Achim Berg, Operating Partner, General Atlantic, speaks at The Digital Summit in Nuremberg, Germany about the importance of digitalization
The Digital Summit is a two-day event hosted by Germany’s federal government to discuss digital transformation in a number of categories. The focus of the 2018 event was Artificial Intelligence.
The translated text of Achim Berg’s keynote speech on December 4, 2018 follows below.
Madam Chancellor, Minister President, Honourable ministers and junior ministers, permanent secretaries and members of parliament,
Ladies and gentlemen,
You are all aware, of course, that the German economy is experiencing a prolonged boom. The last time that the number of unemployed was this low was in the 1970s.
But did you also know that the number of job vacancies in Germany is higher than the population of Estonia, the “promised land” of the digital transformation? The figure exceeds 1.2 million.
And did you know that the crime rate in Germany has fallen to its lowest level since reunification?
These are really sensational news items, but hardly anyone takes notice of them – because we’ve grown so accustomed to it all.
Just 20 years ago, The Economist dubbed Germany the “sick man of Europe” on its cover. Today the headlines read “economic superstar” and “leader of the free world”.
On the international stage, we are met with a mix of feelings we have never known before: a touch of envy, but mostly admiration.
The world’s most widely read travel guide for backpackers has even placed Germany in its top group of the most attractive tourist destinations worldwide. I know it’s hard to believe, but they even say: “Germany enchants and surprises.” Yes, you heard me right.
But if you open a newspaper here or browse Twitter, you get the impression that everything in Germany is going really bad, even that EVERYTHING’S GOING TO THE DOGS.
Are we suffering from phantom limb syndrome or do we perhaps just have it too good?
But, somehow, one gets the feeling that major changes are underway and that we are not really prepared for them. Are we spending all our time worrying about things that are actually totally irrelevant for Germany’s future?
Are we too satisfied and lazy? Are we taking our success for granted?
Let me start today by emphasizing the things we have perhaps become too accustomed to.
For instance, we are well governed. That applies to our federal government, the vast majority of our state governments, and to very, very many cities and municipalities.
Some may consider this boring, but I feel it is an important point.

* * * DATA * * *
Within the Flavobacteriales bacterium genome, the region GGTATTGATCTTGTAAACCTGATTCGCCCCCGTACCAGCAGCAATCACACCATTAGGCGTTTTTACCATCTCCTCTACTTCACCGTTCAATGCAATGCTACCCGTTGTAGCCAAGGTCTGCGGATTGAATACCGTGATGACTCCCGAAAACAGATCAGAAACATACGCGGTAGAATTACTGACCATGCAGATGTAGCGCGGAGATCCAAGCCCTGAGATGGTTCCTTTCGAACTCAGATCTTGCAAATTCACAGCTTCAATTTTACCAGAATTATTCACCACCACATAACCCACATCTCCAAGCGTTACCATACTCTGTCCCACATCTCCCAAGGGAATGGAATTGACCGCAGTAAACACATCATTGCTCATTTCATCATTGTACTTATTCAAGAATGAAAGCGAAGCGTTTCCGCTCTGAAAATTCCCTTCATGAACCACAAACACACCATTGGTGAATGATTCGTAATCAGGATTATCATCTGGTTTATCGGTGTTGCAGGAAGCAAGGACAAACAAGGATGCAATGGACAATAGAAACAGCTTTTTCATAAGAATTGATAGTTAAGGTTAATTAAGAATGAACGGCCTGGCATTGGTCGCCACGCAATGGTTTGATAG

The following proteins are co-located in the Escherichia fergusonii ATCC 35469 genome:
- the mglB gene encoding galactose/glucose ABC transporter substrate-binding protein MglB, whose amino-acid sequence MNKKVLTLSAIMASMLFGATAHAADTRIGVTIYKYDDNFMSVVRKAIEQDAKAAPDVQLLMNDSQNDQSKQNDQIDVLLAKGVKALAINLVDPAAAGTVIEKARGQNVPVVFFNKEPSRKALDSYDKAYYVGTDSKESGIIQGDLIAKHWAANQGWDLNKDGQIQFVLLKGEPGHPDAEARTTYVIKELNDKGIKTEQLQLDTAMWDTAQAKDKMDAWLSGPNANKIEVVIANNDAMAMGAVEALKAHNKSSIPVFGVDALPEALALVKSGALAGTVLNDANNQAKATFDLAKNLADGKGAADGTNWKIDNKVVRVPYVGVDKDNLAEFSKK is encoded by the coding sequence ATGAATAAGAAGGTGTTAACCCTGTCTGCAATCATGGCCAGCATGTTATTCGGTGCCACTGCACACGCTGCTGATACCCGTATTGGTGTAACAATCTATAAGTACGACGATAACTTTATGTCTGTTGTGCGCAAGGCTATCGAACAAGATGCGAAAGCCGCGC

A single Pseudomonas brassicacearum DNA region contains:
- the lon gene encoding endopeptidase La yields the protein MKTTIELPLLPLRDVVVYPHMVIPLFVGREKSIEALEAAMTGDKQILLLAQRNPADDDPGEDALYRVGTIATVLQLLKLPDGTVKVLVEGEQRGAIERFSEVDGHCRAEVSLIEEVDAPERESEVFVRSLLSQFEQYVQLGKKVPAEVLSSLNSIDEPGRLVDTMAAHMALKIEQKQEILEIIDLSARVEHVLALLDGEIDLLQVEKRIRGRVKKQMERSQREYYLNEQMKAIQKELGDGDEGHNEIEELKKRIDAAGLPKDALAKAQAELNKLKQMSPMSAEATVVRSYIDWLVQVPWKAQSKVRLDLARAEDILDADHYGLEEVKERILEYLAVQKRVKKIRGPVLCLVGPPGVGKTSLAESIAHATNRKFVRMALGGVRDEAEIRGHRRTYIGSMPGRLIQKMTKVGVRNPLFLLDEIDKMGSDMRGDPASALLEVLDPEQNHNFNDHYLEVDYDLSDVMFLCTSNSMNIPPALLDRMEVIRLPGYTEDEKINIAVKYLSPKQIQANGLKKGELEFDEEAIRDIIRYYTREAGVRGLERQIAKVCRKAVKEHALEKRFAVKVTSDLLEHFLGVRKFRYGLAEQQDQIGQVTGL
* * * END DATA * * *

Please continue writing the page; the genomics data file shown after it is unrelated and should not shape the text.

It is important because it expresses appreciation of those who dedicate themselves to politics.
As a travel destination we might be competing with Sri Lanka and Zimbabwe, but our competitors in the digital race are the United States and China.
True, in Germany, too, we are experiencing strong centrifugal forces:
– In the economy, where no stone is being left unturned.
– In politics, where the country is experiencing similar tectonic shifts as elsewhere in the world.
– In society, where fissures are emerging between urban and rural areas, and between political extremes.
Now, I may be a professional optimist, but I’m not naive:
The digital transformation also has a lot to do with disruption and disintegration.
But digitalization is the best thing that could happen to Germany. We are a country poor in natural resources, but raw materials play hardly any role in the digital world. It is almost exclusively about knowledge, about intelligent infrastructure and data.
And it is precisely in these areas that we are not as well placed as we need to be. Education, broadband, data – these are the main areas where we have to do much more.
Almost everyone has the same opinion when it comes to education, so it’s fair to ask why so little is changing. In 2006, German schools had one computer for every 11 pupils; the current figure is 9. It’s taken us 12 years, then, to reduce that number by two. And information technology is a mandatory school subject in just three of our 16 states – Bavaria pioneered this trend, by the way.
Of course, I understand that the states want to defend their cultural sovereignty. But no one has been able to explain to me why young people in Bremen need different skills from those here in Nuremberg.
Parochial education policy in a digital world is perhaps one of the biggest of all anachronisms.
Why are we making it so complicated to invest 5 billion euros of federal funds in schools via the Digital Pact? Yes, in the extreme form of federalism anchored in our constitution the allocation of such funding requires an amendment to the constitution. So, it’s great that our lower house, the Bundestag, has voted in favour of such an amendment. But now we learn that four states are going to block this reform in the upper house, the Bundesrat.
It defies belief.
Why is it that, precisely in this exceptionally important area of digital education, we can’t move any faster than those who would drag their feet?